WASHINGTON (Reuters) – Lawmakers will quiz U.S. regulators this week on their efforts to help struggling consumers, oversight of massive federal bailout packages and regulatory easing when they appear before Congress this week for the first time since the novel coronavirus outbreak.
FILE PHOTO: Sen. Elizabeth Warren (D-MA) speaks to media after a meeting in the Kennedy Caucus room to wrap up work on coronavirus economic aid legislation, during the coronavirus disease (COVID-19) outbreak, in Washington, U.S., March 22, 2020. REUTERS/Mary F. Calvert
With virus lockdowns plunging the United States into a recession and putting more than 26 million people out of work, regulators have scrambled to ease the pain – both for consumers and companies – with rule changes and assistance programs.
On Tuesday, Federal Reserve Vice Chair Randal Quarles, Federal Deposit Insurance Corporation Chair Jelena McWilliams, Comptroller of the Currency Joseph Otting and Rodney Hood, chairman of the National Credit Union Administration, will appear before the Senate Banking Committee to discuss their actions.
The remote hearing is unlikely to spark many fireworks, although analysts still expect some points of tension.
“The regulators are likely to be criticized by some Republicans for acting too timidly and by some Democrats for using the COVID-19 crisis as a pretext for loosening banking regulations,” said Brian Gardner, director of Washington Research at Keefe, Bruyette & Woods.
Quarles is expected to bear the brunt of the grilling as lawmakers ramp up scrutiny of the central bank’s $2.3 trillion effort to bolster local governments and small and mid-size businesses hurt by the economic fallout of the virus.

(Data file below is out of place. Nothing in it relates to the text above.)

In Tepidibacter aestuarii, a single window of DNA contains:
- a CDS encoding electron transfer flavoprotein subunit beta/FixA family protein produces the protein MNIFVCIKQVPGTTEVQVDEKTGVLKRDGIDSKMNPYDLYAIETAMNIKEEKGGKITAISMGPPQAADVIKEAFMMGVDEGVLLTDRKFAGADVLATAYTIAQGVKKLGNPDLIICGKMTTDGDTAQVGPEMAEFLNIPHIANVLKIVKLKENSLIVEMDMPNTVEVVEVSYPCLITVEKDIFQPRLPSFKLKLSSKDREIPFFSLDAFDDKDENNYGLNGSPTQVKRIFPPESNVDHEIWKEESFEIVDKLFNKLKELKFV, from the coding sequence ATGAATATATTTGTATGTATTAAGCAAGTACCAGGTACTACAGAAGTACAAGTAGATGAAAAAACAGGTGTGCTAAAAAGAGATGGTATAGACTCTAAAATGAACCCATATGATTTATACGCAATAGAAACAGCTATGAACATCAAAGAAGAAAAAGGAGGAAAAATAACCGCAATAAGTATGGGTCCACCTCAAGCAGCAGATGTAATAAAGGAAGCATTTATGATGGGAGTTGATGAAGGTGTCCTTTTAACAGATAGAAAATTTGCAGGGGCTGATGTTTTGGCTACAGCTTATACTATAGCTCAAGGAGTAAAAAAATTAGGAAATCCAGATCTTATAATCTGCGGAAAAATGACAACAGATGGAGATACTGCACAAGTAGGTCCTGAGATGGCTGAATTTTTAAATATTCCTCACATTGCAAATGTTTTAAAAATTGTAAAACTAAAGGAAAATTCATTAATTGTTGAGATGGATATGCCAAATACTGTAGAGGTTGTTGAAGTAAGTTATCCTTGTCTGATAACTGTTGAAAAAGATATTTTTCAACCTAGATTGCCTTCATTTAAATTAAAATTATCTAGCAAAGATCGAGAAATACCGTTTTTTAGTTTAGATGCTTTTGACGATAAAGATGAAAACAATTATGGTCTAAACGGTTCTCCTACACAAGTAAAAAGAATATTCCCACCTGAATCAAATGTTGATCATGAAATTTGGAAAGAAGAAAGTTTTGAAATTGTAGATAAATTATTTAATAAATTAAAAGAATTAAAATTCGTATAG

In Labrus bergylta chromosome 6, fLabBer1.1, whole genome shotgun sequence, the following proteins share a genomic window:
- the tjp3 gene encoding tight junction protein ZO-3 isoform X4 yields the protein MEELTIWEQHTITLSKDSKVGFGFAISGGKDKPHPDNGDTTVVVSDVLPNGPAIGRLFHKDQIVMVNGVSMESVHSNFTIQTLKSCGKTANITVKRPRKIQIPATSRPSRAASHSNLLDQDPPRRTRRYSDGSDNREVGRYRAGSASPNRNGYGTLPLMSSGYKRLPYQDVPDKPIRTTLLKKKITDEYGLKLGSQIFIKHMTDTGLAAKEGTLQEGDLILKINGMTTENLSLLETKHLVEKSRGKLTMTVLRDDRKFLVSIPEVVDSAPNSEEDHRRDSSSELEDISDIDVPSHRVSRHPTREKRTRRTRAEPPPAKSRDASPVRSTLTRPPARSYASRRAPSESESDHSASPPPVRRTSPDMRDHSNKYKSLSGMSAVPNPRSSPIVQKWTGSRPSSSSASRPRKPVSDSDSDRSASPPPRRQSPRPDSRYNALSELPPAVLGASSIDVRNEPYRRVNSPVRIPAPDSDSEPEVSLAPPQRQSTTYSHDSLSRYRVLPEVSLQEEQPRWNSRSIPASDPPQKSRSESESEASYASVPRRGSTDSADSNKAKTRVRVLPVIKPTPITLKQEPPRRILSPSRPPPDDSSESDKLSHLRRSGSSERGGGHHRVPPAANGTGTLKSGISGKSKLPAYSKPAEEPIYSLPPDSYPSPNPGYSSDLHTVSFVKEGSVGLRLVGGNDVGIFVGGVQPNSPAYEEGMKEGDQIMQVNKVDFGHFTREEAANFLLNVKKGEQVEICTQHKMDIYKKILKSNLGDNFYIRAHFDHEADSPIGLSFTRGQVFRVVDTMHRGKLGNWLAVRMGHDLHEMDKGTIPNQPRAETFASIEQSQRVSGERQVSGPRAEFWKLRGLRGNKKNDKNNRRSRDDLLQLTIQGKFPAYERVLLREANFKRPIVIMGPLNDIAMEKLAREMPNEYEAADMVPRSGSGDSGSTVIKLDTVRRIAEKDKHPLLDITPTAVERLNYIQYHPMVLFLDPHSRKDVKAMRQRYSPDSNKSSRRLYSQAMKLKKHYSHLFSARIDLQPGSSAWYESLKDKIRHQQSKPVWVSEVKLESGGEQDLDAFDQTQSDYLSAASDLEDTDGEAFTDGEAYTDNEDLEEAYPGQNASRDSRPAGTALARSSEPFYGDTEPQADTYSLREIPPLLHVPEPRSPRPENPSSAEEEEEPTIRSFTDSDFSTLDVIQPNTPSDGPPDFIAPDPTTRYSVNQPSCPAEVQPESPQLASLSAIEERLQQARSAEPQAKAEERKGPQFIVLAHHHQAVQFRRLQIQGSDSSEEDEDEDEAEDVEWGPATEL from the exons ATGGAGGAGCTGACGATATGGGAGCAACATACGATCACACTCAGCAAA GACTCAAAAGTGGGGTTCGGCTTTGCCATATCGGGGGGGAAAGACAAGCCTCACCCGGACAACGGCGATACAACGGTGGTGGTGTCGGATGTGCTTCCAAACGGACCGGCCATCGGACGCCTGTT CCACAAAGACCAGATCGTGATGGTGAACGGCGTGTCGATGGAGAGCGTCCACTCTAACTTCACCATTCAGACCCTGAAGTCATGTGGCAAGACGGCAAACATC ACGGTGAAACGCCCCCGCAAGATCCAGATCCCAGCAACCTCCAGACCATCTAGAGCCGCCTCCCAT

Lawmakers, including former Democratic presidential candidate Elizabeth Warren, who sits on the panel, have already criticized the central bank for handing out billions of dollars with little oversight and failing to require basic protections. [USN]
Senators on both sides of the aisle are also likely to grill officials on plans to police bank loans made under the $660 billion Paycheck Protection Program to help small businesses. Big banks drew fire after funneling some of that cash to hedge funds and public companies that had other means to raise funds.
The regulators, though, are likely to use the opportunity to tout the resilience of the banking system, thanks to rules introduced following the 2008 financial crisis that have positioned lenders to support the real economy.
“Banking organizations are well-positioned to serve as a source of strength, not strain, in the current crisis,” Quarles will tell the panel, according to prepared testimony published on Monday.
“The storm, however, is not over. Banking organizations must continue to work constructively with borrowers, offering them the flexibility to weather a hardship they could not expect and did not create,” he will say.
Reporting by Michelle Price; Editing by Dan Grebler